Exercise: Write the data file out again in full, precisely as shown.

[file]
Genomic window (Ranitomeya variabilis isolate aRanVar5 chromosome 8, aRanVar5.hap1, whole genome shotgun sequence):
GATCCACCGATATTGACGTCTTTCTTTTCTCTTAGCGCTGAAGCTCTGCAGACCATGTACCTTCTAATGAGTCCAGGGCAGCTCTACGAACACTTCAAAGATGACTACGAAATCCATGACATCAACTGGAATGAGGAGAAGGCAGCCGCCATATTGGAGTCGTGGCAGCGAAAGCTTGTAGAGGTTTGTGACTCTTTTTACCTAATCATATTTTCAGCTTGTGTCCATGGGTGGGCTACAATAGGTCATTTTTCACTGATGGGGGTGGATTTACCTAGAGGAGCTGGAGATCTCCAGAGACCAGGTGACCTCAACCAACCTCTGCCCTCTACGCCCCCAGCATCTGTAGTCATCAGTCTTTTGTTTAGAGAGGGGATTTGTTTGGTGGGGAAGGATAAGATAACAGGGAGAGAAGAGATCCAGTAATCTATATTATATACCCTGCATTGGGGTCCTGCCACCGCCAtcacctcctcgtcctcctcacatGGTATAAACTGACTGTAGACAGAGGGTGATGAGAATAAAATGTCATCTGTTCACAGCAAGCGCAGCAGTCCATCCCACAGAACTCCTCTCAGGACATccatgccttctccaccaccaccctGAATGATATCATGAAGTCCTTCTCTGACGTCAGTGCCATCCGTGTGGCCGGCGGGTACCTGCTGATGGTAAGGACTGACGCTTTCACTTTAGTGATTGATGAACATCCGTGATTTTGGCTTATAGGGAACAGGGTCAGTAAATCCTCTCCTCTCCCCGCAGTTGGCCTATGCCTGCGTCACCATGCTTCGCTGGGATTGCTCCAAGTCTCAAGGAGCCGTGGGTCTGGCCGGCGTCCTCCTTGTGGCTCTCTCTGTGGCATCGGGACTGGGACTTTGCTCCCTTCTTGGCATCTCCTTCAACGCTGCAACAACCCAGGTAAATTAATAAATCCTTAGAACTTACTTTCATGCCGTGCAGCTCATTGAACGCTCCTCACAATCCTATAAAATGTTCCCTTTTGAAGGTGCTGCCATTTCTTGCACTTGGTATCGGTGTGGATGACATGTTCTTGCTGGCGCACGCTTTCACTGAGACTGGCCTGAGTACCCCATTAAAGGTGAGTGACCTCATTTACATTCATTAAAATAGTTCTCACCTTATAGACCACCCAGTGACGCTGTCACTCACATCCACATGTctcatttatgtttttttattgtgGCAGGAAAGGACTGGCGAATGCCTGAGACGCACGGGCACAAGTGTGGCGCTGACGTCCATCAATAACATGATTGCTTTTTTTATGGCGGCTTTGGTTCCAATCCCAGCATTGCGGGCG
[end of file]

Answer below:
Genomic window (Ranitomeya variabilis isolate aRanVar5 chromosome 8, aRanVar5.hap1, whole genome shotgun sequence):
GATCCACCGATATTGACGTCTTTCTTTTCTCTTAGCGCTGAAGCTCTGCAGACCATGTACCTTCTAATGAGTCCAGGGCAGCTCTACGAACACTTCAAAGATGACTACGAAATCCATGACATCAACTGGAATGAGGAGAAGGCAGCCGCCATATTGGAGTCGTGGCAGCGAAAGCTTGTAGAGGTTTGTGACTCTTTTTACCTAATCATATTTTCAGCTTGTGTCCATGGGTGGGCTACAATAGGTCATTTTTCACTGATGGGGGTGGATTTACCTAGAGGAGCTGGAGATCTCCAGAGACCAGGTGACCTCAACCAACCTCTGCCCTCTACGCCCCCAGCATCTGTAGTCATCAGTCTTTTGTTTAGAGAGGGGATTTGTTTGGTGGGGAAGGATAAGATAACAGGGAGAGAAGAGATCCAGTAATCTATATTATATACCCTGCATTGGGGTCCTGCCACCGCCAtcacctcctcgtcctcctcacatGGTATAAACTGACTGTAGACAGAGGGTGATGAGAATAAAATGTCATCTGTTCACAGCAAGCGCAGCAGTCCATCCCACAGAACTCCTCTCAGGACATccatgccttctccaccaccaccctGAATGATATCATGAAGTCCTTCTCTGACGTCAGTGCCATCCGTGTGGCCGGCGGGTACCTGCTGATGGTAAGGACTGACGCTTTCACTTTAGTGATTGATGAACATCCGTGATTTTGGCTTATAGGGAACAGGGTCAGTAAATCCTCTCCTCTCCCCGCAGTTGGCCTATGCCTGCGTCACCATGCTTCGCTGGGATTGCTCCAAGTCTCAAGGAGCCGTGGGTCTGGCCGGCGTCCTCCTTGTGGCTCTCTCTGTGGCATCGGGACTGGGACTTTGCTCCCTTCTTGGCATCTCCTTCAACGCTGCAACAACCCAGGTAAATTAATAAATCCTTAGAACTTACTTTCATGCCGTGCAGCTCATTGAACGCTCCTCACAATCCTATAAAATGTTCCCTTTTGAAGGTGCTGCCATTTCTTGCACTTGGTATCGGTGTGGATGACATGTTCTTGCTGGCGCACGCTTTCACTGAGACTGGCCTGAGTACCCCATTAAAGGTGAGTGACCTCATTTACATTCATTAAAATAGTTCTCACCTTATAGACCACCCAGTGACGCTGTCACTCACATCCACATGTctcatttatgtttttttattgtgGCAGGAAAGGACTGGCGAATGCCTGAGACGCACGGGCACAAGTGTGGCGCTGACGTCCATCAATAACATGATTGCTTTTTTTATGGCGGCTTTGGTTCCAATCCCAGCATTGCGGGCG